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\subsection{Difficulty Formulating} | |

Some students lack conviction about proofs being correct, indeed, aren't using definitions and warrants "the other part of it is i think it has to do with fluency, right, because we don't speak math". | |

"when it's kind of like solve this problem here's the formal definition go for it i'm like whoa" | |

For validity/triangulation we have an observation from a faculty member "there's no chance that they are going to be able to write a proof, because they can't appeal to the definition". | |

Some students might possess intuition, but lack skill in formulation: "i see the relationship (between recursion and proof by mathematic induction), but i often have trouble making the formal connection." | |

\subsection{Missing Transformation} | |

Students perceive a difference between a proof and an algorithm, having to do with carrying out a process: "the code actually accomplishes something and it's easy to go from state 1 to state n" vs. "(a proof is) one total absolute truth we don't actually use the math language to accomplish anything." | |

It seems that the transformation occurring in the proof, from one logical representation to another, is sometimes missed. In phenomenography, we would say that this conceptualization of proof is incomplete, because one of the component aspects of the idea of proof, is missing in this conceptualization. If the students are not engaged with the transformation occurring in the proof, it seems likely that the students will not approach attempting a proof as envisioning and expressing a transformation. | |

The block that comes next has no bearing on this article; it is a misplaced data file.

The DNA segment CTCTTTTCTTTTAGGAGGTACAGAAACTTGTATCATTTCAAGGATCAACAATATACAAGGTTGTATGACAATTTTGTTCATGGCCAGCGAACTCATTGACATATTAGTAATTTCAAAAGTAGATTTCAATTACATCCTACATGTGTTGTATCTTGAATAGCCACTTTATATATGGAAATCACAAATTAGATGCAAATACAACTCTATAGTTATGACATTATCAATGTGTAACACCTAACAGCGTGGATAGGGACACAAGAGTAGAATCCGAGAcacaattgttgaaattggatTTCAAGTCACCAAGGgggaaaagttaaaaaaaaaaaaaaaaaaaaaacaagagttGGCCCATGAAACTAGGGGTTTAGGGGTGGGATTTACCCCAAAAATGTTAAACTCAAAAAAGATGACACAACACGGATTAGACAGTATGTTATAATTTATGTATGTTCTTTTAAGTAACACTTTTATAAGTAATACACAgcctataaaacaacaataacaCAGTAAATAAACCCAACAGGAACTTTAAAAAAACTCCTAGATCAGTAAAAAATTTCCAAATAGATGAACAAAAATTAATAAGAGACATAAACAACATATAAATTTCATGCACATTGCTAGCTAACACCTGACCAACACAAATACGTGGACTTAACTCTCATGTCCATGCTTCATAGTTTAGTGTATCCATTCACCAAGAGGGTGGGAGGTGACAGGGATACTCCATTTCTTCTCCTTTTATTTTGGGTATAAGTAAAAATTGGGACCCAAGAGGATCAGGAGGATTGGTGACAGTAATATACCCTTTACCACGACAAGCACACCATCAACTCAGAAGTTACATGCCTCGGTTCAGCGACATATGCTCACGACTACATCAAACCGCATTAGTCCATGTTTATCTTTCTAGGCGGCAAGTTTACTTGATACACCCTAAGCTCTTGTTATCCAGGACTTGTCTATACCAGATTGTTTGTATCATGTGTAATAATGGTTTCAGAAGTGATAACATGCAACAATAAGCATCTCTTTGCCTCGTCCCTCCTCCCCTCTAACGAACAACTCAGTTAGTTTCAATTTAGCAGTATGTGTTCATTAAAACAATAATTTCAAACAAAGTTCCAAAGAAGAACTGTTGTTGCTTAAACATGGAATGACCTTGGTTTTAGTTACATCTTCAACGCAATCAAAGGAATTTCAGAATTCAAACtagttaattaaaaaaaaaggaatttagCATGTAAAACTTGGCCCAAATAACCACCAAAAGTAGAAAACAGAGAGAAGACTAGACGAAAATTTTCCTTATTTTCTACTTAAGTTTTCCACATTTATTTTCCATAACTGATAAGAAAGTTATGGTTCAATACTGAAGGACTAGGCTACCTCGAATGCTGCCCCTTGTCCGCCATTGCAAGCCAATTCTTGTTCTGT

\subsection{Learning Transformation} | |

Some students are conscious of transformation but lack intuition about direction of transformations starting from one representation and reaching another | |

"analyzing every possible manipulation" | |

"trying everything, just going in every single direction, putting in every law, trying moving everything around, after maybe 20 to 30 (minutes), I kind of saw where i was going, ... my first one took me like an hour just to write i think it was a total of 5 steps using like 2 laws ... after a while it got to the point where i could see it, i understood where i was going with the laws and knew which ones to use". "it takes a while to see which one you're going to use but definitely after a while and after using them the time that it took for me to kind of react and realize which ones to use went down" | |

This can usefully be compared with the thinking of a programmer who knows several languages. First they know the transformations they wish to perform, in a generalized, non-language specific way, and then they think about how to express those transformations in the language of the present moment. (Gries has recommended a similar thing. I didn't find the reference, but it is in Science of Programming). | |

In summary, they don't have a feel for how to move towards where they want to go, "like mathematical induction because ... a given set of steps" and also don't have a feel for which moves are not allowed, due to lack of | |

warrant. | |

By contrast with the multilingual developer, our students of proof might not have any mental representation of sufficient precision to support planning of the transformations needed for a proof. Then, they have not abstracted from several of these, into a generalized non-language specific representation for transformations, and they are not separating this non-language specific creation process from a later stage of translation into mathematical formulation. We can decide that mathematical formulation is the one generalized form, having developed over time in a large community. Nevertheless, creating a plan, and expressing that plan in a language can be seen as separate. Ability at both activities could be guided and nurtured. | |

Some students do see the transformation process in proving, at least in proof by mathematical induction: "proof by induction is a recursive process that you make, you define your inductive step and you apply it repeatedly, until you arrive at your destination". | |